SYNOPSIS: Another Bush slam.
It's confession season on the financial news. With many companies admitting that profits won't measure up to market expectations, programs like CNN's "Moneyline" have become painful to watch: night after night executives squirm as interviewers grill them about why earnings fell short of estimates. Needless to say, honest accounting is a given. After all, the interviewers do their homework — they would pounce on any obviously wrong numbers.
But I guess some people get special treatment.
I really, truly wasn't planning to write any more columns about George W. Bush's arithmetic. But his performance on "Moneyline" last Wednesday was just mind-blowing. I had to download a transcript to convince myself that I had really heard him correctly. It was as if Mr. Bush's aides had prepared him with a memo saying: "You've said some things on the stump that weren't true. Your mission, in the few minutes you have, is to repeat all of those things. Don't speak in generalities — give specific false numbers. That'll show them!"
First, Mr. Bush talked about the budget — "There's about $4.6 trillion of surplus projected," he declared, which is true, even if the projections are dubious. He then went on to say: "I want some of the money, nearly a trillion, to go to projects like prescription drugs for seniors. Money to strengthen the military to keep the peace. I've got some views about education around the world. I want to — you know, I've got some money in there for the environment."
Nearly a trillion? The budget statement released by the candidate's campaign three weeks ago shows total spending on new projects of $474.6 billion — less than half a trillion. Mr. Bush presumably wants to convey the sense that he's a compassionate guy who really cares about education, the environment and all that. But that doesn't excuse claiming to spend twice as much on these good things as the number given in his own budget.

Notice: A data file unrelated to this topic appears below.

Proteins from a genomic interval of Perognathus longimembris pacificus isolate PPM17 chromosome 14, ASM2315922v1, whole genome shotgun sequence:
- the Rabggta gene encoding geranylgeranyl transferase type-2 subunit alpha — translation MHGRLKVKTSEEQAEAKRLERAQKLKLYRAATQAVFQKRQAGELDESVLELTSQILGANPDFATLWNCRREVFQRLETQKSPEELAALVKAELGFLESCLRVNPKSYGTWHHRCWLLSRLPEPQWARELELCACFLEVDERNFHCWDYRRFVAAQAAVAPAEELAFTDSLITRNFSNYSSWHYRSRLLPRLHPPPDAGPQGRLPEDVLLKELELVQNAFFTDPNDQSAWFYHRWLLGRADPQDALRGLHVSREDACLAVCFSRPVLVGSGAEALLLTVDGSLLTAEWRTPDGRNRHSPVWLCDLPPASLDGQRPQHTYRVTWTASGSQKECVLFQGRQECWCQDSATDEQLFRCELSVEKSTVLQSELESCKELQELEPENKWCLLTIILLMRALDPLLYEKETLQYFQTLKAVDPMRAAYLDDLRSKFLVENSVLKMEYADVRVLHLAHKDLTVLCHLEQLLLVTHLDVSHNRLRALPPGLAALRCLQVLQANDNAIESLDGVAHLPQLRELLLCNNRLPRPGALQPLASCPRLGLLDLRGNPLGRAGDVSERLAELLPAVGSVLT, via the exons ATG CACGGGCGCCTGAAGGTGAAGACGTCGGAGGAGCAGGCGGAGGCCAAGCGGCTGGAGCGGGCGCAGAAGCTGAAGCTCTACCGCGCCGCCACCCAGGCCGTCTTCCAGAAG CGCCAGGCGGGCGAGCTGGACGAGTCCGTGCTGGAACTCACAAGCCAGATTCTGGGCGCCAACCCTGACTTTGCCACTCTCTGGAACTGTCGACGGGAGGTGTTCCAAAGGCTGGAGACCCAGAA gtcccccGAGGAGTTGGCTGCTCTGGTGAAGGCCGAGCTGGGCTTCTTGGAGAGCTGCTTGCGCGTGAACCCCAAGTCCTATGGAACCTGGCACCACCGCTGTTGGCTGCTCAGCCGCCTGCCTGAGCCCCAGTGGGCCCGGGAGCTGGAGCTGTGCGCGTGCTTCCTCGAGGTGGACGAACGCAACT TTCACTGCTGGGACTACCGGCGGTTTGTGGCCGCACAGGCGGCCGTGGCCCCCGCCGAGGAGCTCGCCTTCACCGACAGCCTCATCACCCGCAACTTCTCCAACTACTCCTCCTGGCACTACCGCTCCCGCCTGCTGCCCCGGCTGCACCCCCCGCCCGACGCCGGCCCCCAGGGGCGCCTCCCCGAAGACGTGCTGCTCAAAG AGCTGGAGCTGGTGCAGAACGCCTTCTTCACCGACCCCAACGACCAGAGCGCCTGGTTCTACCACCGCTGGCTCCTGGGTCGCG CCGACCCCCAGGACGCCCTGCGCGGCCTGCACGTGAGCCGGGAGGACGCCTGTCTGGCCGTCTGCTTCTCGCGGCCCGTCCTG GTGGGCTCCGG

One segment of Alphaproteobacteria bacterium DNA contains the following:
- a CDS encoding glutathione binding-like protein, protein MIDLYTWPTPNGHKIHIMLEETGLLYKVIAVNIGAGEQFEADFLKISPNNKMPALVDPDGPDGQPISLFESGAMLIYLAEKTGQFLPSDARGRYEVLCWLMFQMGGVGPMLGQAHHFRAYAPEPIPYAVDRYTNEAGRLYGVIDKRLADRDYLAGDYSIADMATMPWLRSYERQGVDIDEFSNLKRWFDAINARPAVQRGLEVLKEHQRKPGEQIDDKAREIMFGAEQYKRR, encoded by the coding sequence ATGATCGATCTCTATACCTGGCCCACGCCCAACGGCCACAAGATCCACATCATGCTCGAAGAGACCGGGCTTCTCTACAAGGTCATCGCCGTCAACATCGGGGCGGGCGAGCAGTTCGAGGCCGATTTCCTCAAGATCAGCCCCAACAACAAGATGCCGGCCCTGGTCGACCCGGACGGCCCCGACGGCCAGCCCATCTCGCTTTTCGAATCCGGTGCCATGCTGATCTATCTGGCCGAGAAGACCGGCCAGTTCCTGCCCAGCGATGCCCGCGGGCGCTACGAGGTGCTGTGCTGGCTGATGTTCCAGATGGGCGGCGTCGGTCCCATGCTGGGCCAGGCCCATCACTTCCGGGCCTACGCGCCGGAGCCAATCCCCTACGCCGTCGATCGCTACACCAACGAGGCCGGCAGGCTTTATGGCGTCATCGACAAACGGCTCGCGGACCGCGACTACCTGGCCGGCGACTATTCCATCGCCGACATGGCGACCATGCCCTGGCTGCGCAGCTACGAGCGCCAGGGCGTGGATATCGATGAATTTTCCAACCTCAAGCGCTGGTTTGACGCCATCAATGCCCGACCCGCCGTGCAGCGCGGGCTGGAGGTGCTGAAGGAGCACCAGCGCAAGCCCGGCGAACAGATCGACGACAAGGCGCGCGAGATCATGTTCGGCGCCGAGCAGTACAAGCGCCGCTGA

He continued: "But there's still a quarter unspent, about $1.3 trillion [the size of Mr. Bush's tax cut]. I think we ought to send it back to the people who pay the bills." Alas, 4 times 1.3 is 5.2, not 4.6 — and anyway, the full budget cost of that tax cut, including interest, is $1.6 trillion, more than a third of the projected surplus.
Next came Social Security. Here a bit of explanation is needed. The reason Social Security is in trouble is that the system has a large "hole" — basically a hidden debt — because previous generations of retirees were paid benefits out of the contributions of younger workers. That hole also means that you can't justify privatizing Social Security — which Mr. Bush advocates — by comparing the rate of return that an individual could get by investing in government bonds and the implied rate of return on his Social Security contributions. That comparison ignores a multitrillion-dollar debt that somebody has to pay.
Mr. Bush, wasting no time, went straight to that bogus comparison. "But the safest of all safe — of about 4 percent [a reference to government bonds] — is twice what they get in the Social Security trust today."
Is there any way to explain away Mr. Bush's remarks — three major self-serving misstatements in the course of only a couple of minutes? Not that I can see. We're not talking questionable economic analysis here, just facts: what Mr. Bush said to that national television audience simply wasn't true.
What is really striking here is the silence of the media — those "liberal media" conservatives complain about. "Moneyline" would never let a C.E.O. get away with claiming to spend twice as much on research as the sum announced in the company's own press release. But when Mr. Bush declared that he would spend twice as much on new programs as the sum announced by his own campaign, the interviewer said nothing — and nobody else picked up on it.
As I said, I don't want to keep writing about this. But reporters seem to be too busy chasing rats and dogs to look at what the candidates say about their actual policy proposals. So someone has to point out that in an interview intended to showcase his economic program, Mr. Bush did it again: he vastly exaggerated his spending plans, greatly understated the cost of his tax cut and misrepresented the issues on Social Security.
Originally published in The New York Times, 10.01.00